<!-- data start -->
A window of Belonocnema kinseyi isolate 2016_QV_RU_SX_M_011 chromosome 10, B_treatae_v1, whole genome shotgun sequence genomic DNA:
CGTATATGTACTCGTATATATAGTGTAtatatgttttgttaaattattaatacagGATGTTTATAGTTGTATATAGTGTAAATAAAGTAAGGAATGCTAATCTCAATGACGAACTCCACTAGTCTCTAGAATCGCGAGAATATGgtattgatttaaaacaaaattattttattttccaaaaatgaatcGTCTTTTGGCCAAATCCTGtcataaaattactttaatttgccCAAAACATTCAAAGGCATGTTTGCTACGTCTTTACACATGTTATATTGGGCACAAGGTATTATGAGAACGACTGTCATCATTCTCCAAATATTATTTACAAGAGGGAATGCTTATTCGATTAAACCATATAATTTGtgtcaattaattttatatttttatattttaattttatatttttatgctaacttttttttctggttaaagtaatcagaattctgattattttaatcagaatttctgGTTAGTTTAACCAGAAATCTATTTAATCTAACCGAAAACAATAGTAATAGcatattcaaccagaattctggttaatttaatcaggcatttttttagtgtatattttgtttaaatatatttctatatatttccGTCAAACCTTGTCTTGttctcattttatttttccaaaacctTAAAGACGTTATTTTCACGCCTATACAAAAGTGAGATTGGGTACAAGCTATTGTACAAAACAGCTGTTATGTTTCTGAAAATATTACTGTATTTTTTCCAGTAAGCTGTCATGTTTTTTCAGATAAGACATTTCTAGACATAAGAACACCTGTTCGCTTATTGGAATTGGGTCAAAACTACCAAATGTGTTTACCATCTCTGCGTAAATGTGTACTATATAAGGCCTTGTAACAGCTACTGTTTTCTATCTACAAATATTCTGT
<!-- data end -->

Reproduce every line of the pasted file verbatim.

A window of Belonocnema kinseyi isolate 2016_QV_RU_SX_M_011 chromosome 10, B_treatae_v1, whole genome shotgun sequence genomic DNA:
CGTATATGTACTCGTATATATAGTGTAtatatgttttgttaaattattaatacagGATGTTTATAGTTGTATATAGTGTAAATAAAGTAAGGAATGCTAATCTCAATGACGAACTCCACTAGTCTCTAGAATCGCGAGAATATGgtattgatttaaaacaaaattattttattttccaaaaatgaatcGTCTTTTGGCCAAATCCTGtcataaaattactttaatttgccCAAAACATTCAAAGGCATGTTTGCTACGTCTTTACACATGTTATATTGGGCACAAGGTATTATGAGAACGACTGTCATCATTCTCCAAATATTATTTACAAGAGGGAATGCTTATTCGATTAAACCATATAATTTGtgtcaattaattttatatttttatattttaattttatatttttatgctaacttttttttctggttaaagtaatcagaattctgattattttaatcagaatttctgGTTAGTTTAACCAGAAATCTATTTAATCTAACCGAAAACAATAGTAATAGcatattcaaccagaattctggttaatttaatcaggcatttttttagtgtatattttgtttaaatatatttctatatatttccGTCAAACCTTGTCTTGttctcattttatttttccaaaacctTAAAGACGTTATTTTCACGCCTATACAAAAGTGAGATTGGGTACAAGCTATTGTACAAAACAGCTGTTATGTTTCTGAAAATATTACTGTATTTTTTCCAGTAAGCTGTCATGTTTTTTCAGATAAGACATTTCTAGACATAAGAACACCTGTTCGCTTATTGGAATTGGGTCAAAACTACCAAATGTGTTTACCATCTCTGCGTAAATGTGTACTATATAAGGCCTTGTAACAGCTACTGTTTTCTATCTACAAATATTCTGT